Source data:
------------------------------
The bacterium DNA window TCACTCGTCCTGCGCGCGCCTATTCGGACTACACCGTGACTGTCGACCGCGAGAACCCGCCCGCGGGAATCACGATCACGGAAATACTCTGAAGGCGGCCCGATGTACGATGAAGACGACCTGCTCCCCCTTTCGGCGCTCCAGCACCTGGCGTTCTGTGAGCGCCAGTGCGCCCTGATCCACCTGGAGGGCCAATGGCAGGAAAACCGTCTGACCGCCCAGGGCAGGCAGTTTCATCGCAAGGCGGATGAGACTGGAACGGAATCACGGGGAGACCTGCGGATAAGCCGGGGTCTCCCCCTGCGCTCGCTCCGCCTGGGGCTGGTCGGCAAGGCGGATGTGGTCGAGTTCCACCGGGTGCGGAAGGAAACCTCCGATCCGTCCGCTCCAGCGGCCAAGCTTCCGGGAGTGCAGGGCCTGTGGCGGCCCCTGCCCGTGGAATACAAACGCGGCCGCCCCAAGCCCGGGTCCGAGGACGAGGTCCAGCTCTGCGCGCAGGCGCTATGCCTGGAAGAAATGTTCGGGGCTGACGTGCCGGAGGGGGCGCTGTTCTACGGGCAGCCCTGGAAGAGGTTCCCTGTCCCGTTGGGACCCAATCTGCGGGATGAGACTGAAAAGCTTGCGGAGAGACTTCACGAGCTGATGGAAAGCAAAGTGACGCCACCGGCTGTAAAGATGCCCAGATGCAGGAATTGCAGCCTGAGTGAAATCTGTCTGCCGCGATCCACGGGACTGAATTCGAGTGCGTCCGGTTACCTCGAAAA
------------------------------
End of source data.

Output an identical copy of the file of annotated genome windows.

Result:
The bacterium DNA window TCACTCGTCCTGCGCGCGCCTATTCGGACTACACCGTGACTGTCGACCGCGAGAACCCGCCCGCGGGAATCACGATCACGGAAATACTCTGAAGGCGGCCCGATGTACGATGAAGACGACCTGCTCCCCCTTTCGGCGCTCCAGCACCTGGCGTTCTGTGAGCGCCAGTGCGCCCTGATCCACCTGGAGGGCCAATGGCAGGAAAACCGTCTGACCGCCCAGGGCAGGCAGTTTCATCGCAAGGCGGATGAGACTGGAACGGAATCACGGGGAGACCTGCGGATAAGCCGGGGTCTCCCCCTGCGCTCGCTCCGCCTGGGGCTGGTCGGCAAGGCGGATGTGGTCGAGTTCCACCGGGTGCGGAAGGAAACCTCCGATCCGTCCGCTCCAGCGGCCAAGCTTCCGGGAGTGCAGGGCCTGTGGCGGCCCCTGCCCGTGGAATACAAACGCGGCCGCCCCAAGCCCGGGTCCGAGGACGAGGTCCAGCTCTGCGCGCAGGCGCTATGCCTGGAAGAAATGTTCGGGGCTGACGTGCCGGAGGGGGCGCTGTTCTACGGGCAGCCCTGGAAGAGGTTCCCTGTCCCGTTGGGACCCAATCTGCGGGATGAGACTGAAAAGCTTGCGGAGAGACTTCACGAGCTGATGGAAAGCAAAGTGACGCCACCGGCTGTAAAGATGCCCAGATGCAGGAATTGCAGCCTGAGTGAAATCTGTCTGCCGCGATCCACGGGACTGAATTCGAGTGCGTCCGGTTACCTCGAAAA